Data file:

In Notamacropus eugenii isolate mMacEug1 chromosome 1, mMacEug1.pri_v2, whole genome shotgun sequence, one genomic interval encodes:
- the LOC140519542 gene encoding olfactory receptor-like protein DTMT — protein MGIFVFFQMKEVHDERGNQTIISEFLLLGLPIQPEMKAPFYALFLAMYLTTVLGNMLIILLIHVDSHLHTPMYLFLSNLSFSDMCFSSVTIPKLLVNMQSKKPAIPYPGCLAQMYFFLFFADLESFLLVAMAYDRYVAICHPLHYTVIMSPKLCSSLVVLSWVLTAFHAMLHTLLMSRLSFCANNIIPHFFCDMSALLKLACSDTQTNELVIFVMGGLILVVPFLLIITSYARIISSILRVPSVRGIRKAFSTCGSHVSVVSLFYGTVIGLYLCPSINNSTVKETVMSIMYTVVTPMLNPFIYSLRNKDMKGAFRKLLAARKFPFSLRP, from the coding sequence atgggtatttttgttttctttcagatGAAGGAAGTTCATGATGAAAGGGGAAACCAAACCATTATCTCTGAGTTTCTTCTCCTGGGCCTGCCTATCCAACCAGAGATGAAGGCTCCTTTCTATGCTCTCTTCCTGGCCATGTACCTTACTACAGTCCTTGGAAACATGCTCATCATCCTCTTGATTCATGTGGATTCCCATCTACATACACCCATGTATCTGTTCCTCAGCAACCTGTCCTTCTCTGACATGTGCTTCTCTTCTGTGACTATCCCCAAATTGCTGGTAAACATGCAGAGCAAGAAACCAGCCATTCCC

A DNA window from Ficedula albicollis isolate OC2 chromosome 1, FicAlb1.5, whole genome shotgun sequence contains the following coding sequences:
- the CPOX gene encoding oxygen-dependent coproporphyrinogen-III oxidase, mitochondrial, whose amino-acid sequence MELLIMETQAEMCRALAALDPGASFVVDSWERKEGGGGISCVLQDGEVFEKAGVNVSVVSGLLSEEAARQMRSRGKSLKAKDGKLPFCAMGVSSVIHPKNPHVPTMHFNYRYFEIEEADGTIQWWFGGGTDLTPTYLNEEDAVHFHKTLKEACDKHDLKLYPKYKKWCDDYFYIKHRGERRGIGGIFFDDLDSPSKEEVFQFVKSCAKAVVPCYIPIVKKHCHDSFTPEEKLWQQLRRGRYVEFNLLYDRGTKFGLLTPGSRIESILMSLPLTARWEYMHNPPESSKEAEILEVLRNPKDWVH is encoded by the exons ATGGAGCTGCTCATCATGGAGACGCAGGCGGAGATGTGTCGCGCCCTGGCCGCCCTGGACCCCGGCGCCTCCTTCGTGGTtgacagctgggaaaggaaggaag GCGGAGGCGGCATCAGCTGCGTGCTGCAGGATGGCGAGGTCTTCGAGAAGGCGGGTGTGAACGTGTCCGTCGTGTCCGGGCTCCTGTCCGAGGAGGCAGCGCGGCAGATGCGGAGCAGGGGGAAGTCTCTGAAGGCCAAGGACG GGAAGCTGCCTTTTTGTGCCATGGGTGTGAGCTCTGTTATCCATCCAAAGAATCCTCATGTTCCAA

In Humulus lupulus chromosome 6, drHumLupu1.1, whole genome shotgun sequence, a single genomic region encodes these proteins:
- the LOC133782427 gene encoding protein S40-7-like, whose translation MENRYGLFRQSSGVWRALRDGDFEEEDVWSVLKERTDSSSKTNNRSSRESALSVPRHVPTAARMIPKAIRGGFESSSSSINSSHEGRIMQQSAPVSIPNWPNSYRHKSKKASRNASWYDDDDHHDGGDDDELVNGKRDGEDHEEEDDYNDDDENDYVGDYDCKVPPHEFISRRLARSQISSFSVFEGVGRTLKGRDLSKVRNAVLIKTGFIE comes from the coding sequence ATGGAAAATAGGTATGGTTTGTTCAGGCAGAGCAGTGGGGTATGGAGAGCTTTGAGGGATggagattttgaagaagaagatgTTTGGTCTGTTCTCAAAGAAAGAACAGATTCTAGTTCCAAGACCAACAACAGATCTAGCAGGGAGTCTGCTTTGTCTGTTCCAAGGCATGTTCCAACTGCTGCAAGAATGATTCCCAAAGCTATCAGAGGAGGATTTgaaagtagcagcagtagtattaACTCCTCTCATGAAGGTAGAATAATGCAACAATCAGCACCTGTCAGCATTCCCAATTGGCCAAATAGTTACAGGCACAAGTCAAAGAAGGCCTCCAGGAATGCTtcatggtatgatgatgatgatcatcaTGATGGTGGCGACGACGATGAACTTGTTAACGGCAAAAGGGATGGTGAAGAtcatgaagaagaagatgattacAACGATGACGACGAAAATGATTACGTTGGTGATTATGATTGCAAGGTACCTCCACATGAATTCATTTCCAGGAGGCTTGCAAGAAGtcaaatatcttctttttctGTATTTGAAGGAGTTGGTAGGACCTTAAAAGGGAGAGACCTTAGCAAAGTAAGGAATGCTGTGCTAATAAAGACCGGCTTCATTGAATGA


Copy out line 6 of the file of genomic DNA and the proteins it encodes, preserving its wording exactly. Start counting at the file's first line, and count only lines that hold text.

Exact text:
- the LOC133782427 gene encoding protein S40-7-like, whose translation MENRYGLFRQSSGVWRALRDGDFEEEDVWSVLKERTDSSSKTNNRSSRESALSVPRHVPTAARMIPKAIRGGFESSSSSINSSHEGRIMQQSAPVSIPNWPNSYRHKSKKASRNASWYDDDDHHDGGDDDELVNGKRDGEDHEEEDDYNDDDENDYVGDYDCKVPPHEFISRRLARSQISSFSVFEGVGRTLKGRDLSKVRNAVLIKTGFIE comes from the coding sequence ATGGAAAATAGGTATGGTTTGTTCAGGCAGAGCAGTGGGGTATGGAGAGCTTTGAGGGATggagattttgaagaagaagatgTTTGGTCTGTTCTCAAAGAAAGAACAGATTCTAGTTCCAAGACCAACAACAGATCTAGCAGGGAGTCTGCTTTGTCTGTTCCAAGGCATGTTCCAACTGCTGCAAGAATGATTCCCAAAGCTATCAGAGGAGGATTTgaaagtagcagcagtagtattaACTCCTCTCATGAAGGTAGAATAATGCAACAATCAGCACCTGTCAGCATTCCCAATTGGCCAAATAGTTACAGGCACAAGTCAAAGAAGGCCTCCAGGAATGCTtcatggtatgatgatgatgatcatcaTGATGGTGGCGACGACGATGAACTTGTTAACGGCAAAAGGGATGGTGAAGAtcatgaagaagaagatgattacAACGATGACGACGAAAATGATTACGTTGGTGATTATGATTGCAAGGTACCTCCACATGAATTCATTTCCAGGAGGCTTGCAAGAAGtcaaatatcttctttttctGTATTTGAAGGAGTTGGTAGGACCTTAAAAGGGAGAGACCTTAGCAAAGTAAGGAATGCTGTGCTAATAAAGACCGGCTTCATTGAATGA